Integrating ecological and cultural values toward conservation and utilization of shrine/temple forests as urban green space in Japanese cities

Hiroaki T. Ishii, Tohru Manabe, Keitaro Ito, Naoko Fujita, Ayumi Imanishi, Daisuke Hashimoto, Ayako Iwasaki

    Research output: Contribution to journalReview articlepeer-review

    51 Citations (Scopus)


    In Japan, forests associated with shrines and temples are recognized as important components of urban green space, which can potentially function as centers for ecosystem conservation in rapidly urbanizing Japanese cities. In addition to their ecological value, shrine/temple forests have social value, providing recreational and aesthetic needs to residents of urban areas. We review the historical development of shrine/temple forests in Japan and discuss current conservation issues from both ecological and sociological perspectives. Generally, shrine forests are minimally managed and public access is discouraged, whereas temple forests are intensively managed for public display. Shrines tend to be spatially scattered across the landscape but associated with specific geographical features, whereas temples tend to be clustered. Their wide and random distribution in urban areas suggests that shrine forests can potentially be used as stepping stones in the urban green space network, whereas spatially clustered temple forests can be integrated to form large areas of green space. Species diversity of shrine/temple forests declines with decreasing area. The distribution pattern of species is not completely nested, indicating that although conservation of large forest fragments may be effective for maintaining landscape-level biodiversity, smaller forest fragments and adjacent precincts are sometimes significant because rare species occasionally inhabit them. Active management and ecological restoration, such as removal of invasive species, are also important to maintain the desirable near-natural forest conditions. A working group including the owner, community, regional government, and ecologists should be involved in creating an effective, long-term management plan. Because social and cultural values are diverse, basic ecological studies of shrine/temple forests would contribute a scientific basis that fosters public confidence in the process.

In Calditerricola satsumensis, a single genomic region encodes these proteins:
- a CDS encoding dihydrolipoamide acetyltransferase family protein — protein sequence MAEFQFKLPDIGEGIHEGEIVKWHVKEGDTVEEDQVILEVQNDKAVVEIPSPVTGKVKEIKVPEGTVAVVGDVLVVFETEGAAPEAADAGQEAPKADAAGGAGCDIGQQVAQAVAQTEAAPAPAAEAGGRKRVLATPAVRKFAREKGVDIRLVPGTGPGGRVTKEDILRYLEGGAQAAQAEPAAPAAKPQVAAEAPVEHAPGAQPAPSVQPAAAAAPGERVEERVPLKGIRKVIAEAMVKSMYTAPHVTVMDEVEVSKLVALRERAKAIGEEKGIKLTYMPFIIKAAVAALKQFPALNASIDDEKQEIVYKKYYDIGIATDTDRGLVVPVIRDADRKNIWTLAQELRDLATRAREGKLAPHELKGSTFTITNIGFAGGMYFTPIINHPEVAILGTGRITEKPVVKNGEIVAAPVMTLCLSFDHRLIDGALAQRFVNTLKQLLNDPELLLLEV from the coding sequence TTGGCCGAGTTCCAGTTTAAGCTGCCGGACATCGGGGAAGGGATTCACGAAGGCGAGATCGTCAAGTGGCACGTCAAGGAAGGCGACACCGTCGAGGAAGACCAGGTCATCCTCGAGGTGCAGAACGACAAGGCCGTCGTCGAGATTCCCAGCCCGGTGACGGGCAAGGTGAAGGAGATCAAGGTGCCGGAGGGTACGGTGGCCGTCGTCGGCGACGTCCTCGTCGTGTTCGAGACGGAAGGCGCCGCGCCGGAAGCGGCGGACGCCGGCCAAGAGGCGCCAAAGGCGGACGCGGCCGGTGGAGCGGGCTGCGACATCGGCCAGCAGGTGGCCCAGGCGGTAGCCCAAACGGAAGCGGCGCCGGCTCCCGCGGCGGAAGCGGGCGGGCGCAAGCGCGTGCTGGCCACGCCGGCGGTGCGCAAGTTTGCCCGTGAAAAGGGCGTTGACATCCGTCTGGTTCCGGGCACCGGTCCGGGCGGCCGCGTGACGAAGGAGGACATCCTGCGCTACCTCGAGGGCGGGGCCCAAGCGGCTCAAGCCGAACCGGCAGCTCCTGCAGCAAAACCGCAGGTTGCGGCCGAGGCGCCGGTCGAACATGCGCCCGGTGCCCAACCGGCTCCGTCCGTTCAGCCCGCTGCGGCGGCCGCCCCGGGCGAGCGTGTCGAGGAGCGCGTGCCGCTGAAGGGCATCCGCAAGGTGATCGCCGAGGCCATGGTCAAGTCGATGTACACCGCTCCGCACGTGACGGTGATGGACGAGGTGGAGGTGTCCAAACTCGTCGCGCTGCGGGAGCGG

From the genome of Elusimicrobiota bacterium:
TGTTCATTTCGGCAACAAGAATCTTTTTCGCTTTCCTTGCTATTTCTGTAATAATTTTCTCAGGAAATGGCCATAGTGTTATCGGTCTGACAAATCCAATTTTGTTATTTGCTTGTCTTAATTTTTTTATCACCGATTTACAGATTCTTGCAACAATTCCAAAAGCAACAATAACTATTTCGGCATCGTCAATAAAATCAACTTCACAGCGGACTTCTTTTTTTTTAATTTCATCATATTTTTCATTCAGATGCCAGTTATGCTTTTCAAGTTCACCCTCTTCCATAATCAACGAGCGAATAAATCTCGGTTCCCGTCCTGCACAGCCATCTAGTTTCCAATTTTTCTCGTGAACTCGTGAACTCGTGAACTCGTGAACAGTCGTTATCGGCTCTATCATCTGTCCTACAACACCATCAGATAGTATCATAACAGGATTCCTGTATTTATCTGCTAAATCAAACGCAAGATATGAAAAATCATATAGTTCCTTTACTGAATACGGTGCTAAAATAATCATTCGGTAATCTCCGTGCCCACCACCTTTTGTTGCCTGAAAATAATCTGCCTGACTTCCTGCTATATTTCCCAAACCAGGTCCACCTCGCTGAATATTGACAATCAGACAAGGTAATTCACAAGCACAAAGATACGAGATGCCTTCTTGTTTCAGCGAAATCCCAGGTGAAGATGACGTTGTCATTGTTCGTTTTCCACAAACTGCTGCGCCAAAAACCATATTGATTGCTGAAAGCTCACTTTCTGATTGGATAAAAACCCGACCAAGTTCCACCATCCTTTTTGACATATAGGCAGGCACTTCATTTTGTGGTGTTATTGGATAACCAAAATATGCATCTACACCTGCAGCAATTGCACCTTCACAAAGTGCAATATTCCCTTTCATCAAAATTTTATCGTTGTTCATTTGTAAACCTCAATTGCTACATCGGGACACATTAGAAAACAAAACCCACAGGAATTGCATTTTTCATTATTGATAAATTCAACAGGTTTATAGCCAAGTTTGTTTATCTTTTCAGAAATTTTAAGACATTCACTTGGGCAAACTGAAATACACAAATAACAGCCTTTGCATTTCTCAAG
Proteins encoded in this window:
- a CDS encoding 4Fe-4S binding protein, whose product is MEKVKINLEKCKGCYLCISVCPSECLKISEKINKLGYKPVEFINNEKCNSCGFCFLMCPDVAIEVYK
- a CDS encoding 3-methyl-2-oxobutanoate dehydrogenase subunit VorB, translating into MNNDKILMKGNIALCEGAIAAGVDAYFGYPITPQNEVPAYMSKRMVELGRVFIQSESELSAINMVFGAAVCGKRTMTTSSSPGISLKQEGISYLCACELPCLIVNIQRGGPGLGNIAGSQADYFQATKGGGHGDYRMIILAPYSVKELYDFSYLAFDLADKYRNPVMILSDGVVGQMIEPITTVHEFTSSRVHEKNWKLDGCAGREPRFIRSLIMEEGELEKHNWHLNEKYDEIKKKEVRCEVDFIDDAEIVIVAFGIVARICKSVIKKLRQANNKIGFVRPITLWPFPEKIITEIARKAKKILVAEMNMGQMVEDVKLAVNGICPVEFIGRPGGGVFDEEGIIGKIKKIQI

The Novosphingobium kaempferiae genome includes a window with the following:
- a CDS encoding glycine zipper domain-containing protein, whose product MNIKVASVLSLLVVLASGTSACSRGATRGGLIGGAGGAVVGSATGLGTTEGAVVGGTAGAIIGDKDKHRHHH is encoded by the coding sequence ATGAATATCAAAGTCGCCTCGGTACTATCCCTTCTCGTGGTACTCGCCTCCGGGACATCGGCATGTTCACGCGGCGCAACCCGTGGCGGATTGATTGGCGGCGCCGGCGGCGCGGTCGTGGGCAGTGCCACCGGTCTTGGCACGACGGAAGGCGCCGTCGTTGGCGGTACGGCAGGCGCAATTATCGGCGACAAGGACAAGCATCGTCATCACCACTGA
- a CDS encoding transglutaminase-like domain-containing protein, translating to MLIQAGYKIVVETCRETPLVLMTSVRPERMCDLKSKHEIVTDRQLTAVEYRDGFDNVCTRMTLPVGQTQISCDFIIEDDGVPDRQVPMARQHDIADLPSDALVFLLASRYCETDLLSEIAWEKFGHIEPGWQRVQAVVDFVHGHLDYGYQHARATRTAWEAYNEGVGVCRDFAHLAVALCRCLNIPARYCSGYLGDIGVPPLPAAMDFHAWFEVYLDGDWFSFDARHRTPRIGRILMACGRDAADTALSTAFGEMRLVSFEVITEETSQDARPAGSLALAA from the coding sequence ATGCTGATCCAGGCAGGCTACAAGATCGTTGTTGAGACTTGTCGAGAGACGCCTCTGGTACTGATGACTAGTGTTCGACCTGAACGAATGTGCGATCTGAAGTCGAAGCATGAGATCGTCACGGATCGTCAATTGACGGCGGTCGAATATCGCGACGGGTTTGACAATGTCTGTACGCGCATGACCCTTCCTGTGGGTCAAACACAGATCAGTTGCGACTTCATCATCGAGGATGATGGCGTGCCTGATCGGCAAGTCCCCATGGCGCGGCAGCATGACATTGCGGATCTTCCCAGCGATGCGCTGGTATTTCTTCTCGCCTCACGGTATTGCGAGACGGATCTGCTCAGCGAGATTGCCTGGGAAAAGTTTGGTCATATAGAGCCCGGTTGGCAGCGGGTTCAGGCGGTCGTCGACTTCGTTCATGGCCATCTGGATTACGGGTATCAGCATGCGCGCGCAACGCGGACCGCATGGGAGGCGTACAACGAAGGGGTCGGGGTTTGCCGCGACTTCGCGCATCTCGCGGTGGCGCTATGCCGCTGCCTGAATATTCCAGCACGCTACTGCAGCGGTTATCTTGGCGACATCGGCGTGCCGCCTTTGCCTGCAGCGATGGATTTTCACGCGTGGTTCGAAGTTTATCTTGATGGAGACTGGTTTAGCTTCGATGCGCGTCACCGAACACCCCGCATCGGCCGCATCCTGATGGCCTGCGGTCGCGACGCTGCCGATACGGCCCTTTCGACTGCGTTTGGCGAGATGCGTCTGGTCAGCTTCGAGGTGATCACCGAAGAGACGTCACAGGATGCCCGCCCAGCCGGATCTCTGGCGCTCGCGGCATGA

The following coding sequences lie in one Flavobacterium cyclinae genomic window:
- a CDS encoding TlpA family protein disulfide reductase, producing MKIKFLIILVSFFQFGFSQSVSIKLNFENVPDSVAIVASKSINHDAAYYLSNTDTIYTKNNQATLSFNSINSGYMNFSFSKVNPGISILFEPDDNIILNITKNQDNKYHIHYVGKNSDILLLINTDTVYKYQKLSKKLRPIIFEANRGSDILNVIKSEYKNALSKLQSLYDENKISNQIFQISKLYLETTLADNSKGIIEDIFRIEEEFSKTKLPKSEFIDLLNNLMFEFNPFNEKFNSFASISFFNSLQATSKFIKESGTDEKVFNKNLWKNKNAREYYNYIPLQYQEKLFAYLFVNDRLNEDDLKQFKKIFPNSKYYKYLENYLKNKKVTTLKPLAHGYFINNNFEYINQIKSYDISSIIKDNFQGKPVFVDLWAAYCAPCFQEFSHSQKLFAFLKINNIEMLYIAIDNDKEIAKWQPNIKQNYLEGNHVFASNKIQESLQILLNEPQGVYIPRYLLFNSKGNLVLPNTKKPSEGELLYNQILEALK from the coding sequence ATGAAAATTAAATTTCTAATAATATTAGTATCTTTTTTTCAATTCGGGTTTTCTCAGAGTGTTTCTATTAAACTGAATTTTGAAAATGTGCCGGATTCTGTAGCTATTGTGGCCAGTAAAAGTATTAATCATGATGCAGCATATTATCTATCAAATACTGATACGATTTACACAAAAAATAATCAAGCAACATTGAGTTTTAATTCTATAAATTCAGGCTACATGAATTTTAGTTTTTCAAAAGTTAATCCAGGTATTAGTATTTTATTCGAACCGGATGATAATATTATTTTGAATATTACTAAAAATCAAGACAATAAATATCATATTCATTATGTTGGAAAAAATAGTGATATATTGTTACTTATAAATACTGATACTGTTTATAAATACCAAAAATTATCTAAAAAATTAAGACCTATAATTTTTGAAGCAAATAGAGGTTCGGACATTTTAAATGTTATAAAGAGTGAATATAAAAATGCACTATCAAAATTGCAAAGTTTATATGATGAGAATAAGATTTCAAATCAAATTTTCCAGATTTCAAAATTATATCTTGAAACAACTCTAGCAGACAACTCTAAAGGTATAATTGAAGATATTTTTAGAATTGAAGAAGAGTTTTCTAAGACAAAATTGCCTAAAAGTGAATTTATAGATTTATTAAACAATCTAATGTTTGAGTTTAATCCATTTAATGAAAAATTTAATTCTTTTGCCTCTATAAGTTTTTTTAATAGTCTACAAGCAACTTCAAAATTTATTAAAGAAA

Original languageEnglish
    Pages (from-to)307-315
    Number of pages9
    JournalLandscape and Ecological Engineering
    Issue number2
    Publication statusPublished - 2010

    All Science Journal Classification (ASJC) codes

    • Ecology
    • Nature and Landscape Conservation
    • Management, Monitoring, Policy and Law


    Dive into the research topics of 'Integrating ecological and cultural values toward conservation and utilization of shrine/temple forests as urban green space in Japanese cities'. Together they form a unique fingerprint.

    Cite this